Brandon and I stood compressed into that small first room, contemplating the next drop which would take us to the main passage of the cave.  To get there, we had to squeeze into another 25 foot vertical drop that is best described as two stone walls facing each other, a foot apart.  I looked at that large crack, looked at my thigh, and thought “my thigh is bigger than that crack”.  There was no way I would fit down that drop, even if I removed my remaining t-shirt and shorts.  Brandon, of course, would have no trouble wriggling down into the depths of the unknown.  “You go ahead” I said. “I am going back up and I’ll wait for you up top”.  For safety, Brandon waited for me to climb out before continuing his descent.  I put my foot onto the cable ladder, pulled myself up, and began the arduous task of climbing 25 feet to the surface through a hole not much bigger than my body.

I came to the infamous pinch.  I couldn’t get through.  I tried again. And again. And again.  I still could not get through.  Exhausted, I climbed back down the ladder, and rested against the cold stone wall.  We decided that Brandon would go on down to the stream at the bottom of the cave and search for invertebrates, and I would wait for him in the stone gym locker.  He would then climb out of the cave, drop a rope, and pull me out. I watched him descend into the darkness. Then there was silence. I was alone.

For 30 minutes I stood in that cold, cramped space, occasionally looking up at the tiny rectangular patch of blue that reminded me of where I was.  I couldn’t get out.  Panic started to grip me, squeezing my chest.  I swear the walls started to close in.  I knew if I let this go on I would risk my life and Brandon’s…people who panic underground often never get out alive.  So I began to search for bugs.  I searched every inch of that stone tomb for anything I could find, trying to keep thoughts of being trapped out of my head.  Finally, I heard sounds from below and Brandon appeared.  I was never so glad to see another human being in all my life.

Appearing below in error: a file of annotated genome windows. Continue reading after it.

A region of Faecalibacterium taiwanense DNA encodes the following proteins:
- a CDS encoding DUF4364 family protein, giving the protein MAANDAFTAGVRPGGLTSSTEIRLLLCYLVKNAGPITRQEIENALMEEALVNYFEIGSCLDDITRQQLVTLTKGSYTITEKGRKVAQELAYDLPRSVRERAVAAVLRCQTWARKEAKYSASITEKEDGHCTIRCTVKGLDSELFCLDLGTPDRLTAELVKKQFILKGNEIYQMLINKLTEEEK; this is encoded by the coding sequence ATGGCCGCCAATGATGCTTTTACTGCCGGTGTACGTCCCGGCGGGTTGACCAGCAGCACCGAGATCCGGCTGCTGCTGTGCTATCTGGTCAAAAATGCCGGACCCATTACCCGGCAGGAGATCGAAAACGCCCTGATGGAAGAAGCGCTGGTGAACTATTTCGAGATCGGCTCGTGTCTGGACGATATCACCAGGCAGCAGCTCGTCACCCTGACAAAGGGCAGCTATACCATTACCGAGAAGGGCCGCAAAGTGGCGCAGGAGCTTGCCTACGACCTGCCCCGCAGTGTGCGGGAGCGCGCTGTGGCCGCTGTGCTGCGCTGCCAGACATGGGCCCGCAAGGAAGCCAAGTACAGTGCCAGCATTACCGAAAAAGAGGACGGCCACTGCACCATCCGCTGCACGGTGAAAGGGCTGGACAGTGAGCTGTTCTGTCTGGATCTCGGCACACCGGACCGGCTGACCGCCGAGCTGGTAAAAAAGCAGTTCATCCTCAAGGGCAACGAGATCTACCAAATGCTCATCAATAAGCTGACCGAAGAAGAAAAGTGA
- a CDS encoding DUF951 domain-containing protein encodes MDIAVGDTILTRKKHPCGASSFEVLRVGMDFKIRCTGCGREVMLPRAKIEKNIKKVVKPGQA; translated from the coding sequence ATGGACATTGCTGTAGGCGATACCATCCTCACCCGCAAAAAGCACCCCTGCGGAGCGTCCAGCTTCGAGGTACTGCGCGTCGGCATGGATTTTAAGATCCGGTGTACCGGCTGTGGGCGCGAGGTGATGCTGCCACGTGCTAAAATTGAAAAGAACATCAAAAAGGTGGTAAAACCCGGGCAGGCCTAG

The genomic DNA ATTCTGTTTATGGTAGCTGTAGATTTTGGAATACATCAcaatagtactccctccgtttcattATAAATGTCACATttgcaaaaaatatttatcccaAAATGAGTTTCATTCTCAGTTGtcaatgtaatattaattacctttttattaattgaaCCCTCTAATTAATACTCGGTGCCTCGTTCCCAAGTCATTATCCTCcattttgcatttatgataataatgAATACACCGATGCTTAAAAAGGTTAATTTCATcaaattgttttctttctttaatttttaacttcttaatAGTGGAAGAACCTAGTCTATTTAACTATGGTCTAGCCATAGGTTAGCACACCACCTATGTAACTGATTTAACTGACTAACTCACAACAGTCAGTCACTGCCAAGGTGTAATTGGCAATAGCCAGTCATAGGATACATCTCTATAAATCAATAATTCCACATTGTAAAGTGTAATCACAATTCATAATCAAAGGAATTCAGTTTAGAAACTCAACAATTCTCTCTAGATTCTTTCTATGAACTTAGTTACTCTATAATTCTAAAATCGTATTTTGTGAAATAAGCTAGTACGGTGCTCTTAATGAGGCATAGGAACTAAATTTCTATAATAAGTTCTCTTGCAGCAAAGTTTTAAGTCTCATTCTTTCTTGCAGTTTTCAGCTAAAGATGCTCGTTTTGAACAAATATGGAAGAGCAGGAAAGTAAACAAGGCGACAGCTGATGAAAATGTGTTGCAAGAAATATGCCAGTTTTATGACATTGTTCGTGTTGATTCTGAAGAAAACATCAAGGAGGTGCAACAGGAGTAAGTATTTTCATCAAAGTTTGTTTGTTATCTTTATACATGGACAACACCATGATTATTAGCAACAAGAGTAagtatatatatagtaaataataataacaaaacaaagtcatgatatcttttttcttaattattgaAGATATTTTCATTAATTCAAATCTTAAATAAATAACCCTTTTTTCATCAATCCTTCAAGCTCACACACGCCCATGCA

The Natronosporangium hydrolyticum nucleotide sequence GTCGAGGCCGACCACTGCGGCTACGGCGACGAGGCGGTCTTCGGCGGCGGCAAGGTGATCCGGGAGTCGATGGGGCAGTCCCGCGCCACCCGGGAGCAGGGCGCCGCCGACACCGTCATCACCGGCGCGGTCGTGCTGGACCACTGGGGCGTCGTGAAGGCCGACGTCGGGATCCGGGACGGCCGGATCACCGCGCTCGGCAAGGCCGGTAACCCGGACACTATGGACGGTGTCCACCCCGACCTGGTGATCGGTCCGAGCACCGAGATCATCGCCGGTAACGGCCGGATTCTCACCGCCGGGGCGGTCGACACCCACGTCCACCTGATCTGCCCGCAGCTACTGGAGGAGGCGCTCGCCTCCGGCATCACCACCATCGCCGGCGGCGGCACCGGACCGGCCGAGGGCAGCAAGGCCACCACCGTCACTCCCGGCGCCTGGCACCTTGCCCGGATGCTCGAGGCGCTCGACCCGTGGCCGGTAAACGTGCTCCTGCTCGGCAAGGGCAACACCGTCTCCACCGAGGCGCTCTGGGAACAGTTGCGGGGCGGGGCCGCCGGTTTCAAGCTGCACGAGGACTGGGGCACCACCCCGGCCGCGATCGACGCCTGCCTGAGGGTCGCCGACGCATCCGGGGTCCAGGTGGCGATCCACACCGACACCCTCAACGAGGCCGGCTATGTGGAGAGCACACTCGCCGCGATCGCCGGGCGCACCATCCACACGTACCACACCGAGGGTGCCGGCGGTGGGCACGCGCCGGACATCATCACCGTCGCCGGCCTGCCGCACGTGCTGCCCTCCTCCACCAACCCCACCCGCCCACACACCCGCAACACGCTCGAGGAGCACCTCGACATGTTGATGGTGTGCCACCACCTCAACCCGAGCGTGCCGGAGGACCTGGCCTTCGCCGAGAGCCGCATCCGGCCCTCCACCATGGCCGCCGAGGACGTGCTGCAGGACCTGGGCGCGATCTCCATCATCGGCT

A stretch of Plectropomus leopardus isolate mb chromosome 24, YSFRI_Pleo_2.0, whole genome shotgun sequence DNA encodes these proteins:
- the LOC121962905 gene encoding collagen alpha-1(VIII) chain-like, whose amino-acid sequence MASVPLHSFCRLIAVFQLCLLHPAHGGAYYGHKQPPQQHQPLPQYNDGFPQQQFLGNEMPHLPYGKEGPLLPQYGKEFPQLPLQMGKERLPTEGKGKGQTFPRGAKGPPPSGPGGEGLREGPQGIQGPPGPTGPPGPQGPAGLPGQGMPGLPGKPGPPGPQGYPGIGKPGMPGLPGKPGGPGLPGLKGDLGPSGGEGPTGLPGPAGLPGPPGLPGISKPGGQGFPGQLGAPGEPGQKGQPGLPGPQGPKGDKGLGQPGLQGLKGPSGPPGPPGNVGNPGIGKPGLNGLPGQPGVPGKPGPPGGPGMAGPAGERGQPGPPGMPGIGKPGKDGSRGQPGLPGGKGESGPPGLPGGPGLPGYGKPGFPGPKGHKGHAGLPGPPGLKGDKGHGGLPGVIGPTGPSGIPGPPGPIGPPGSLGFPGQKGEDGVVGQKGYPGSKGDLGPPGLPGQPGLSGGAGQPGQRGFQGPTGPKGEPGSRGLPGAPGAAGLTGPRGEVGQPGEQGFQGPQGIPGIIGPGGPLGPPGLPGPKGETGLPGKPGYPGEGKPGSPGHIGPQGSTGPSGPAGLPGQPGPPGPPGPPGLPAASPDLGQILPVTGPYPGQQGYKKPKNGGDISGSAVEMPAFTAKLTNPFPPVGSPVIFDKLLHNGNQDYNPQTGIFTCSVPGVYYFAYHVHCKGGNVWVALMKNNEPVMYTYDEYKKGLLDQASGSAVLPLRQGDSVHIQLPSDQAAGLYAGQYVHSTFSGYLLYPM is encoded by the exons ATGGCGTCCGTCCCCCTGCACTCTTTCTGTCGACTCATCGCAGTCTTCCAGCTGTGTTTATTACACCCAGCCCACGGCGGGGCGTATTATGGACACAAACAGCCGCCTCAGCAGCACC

He climbed up the cable ladder, his small body passing through the pinch with ease.  Soon a climbing rope dropped down the hole and I tied it around my chest.  “Pull!” I shouted up to Brandon.  I started to climb the cable ladder, Brandon pulling hard on the rope.  Halfway up, I reached the pinch again.  “Pull hard!” I yelled.  I felt the rope go taught, digging into my armpits.  I pushed with all my might, but I could not get through.  “Hold on!” I shouted.  I rested for a few minutes, and we began again, pulling and pushing, trying to get through the pinch.

By this time I was so exhausted my entire body was shaking.  I was sweaty, muddy, and my boots could not get a grip against the slick walls of this ungodly shaft into the netherworld.  I was defeated.  “Brandon!” I yelled up to the little blue triangle. “This is my last try! I can’t go on”.  Oh god.  He is going to have to go get the Cave Rescue Group. I will be in the papers, I will become infamous, a legend in the stories of the caving grottos.  The 37 year old woman who took off all her clothes in order to cram her too large body into a hole that a woodchuck would avoid simply because she couldn’t be shown up by her 19 year old assistant.  Oh god.

“You can do it!” Brandon yelled encouragingly down the little blue triangle.  “1, 2, 3, PULL!!!!!” I hollered.  And I pushed with all my might.  There was no way in hell I was going to be the subject of after-caving Pennsylvania diner talks.  After all, I had my pride to consider. Oh wait; wasn’t that what got me here in the first place?  I pushed with my legs, I pulled with my arms, and Brandon pulled on the rope, and FINALLY I made it past the pinch.  A rush of relief engulfed me.  I rested for a while before climbing the rest of the way out, and collapsed onto the ground, tired but free.

I hope that when mud covered cavers gather for their hot buffet at the local diner after a long day of caving, they remember the tale of the 37 year old woman who climbed into Nails 2 and made it out alive. A little more humble, but alive.

Wednesday, February 22, 2012

Tales from the Gap - The Black Widow and the Regal

Fort Indiantown Gap Military Reservation is a National Guard training center nestled in central Pennsylvania.  It blankets Blue Mountain, which marks the boundary between the Great Appalachian Valley and the main Ridge-and-valley Appalachians, and drapes out into the valleys east of the ridge. It has been used as training grounds for U.S. troops since 1933.  The land here is battered in some place and pristine in others, with spring-fed streams, dense mountainside woods, timber rattlesnakes, and a rare and beautiful butterfly called the Regal Fritillary.   

Barb marking a Regal Fritillary - nice tat.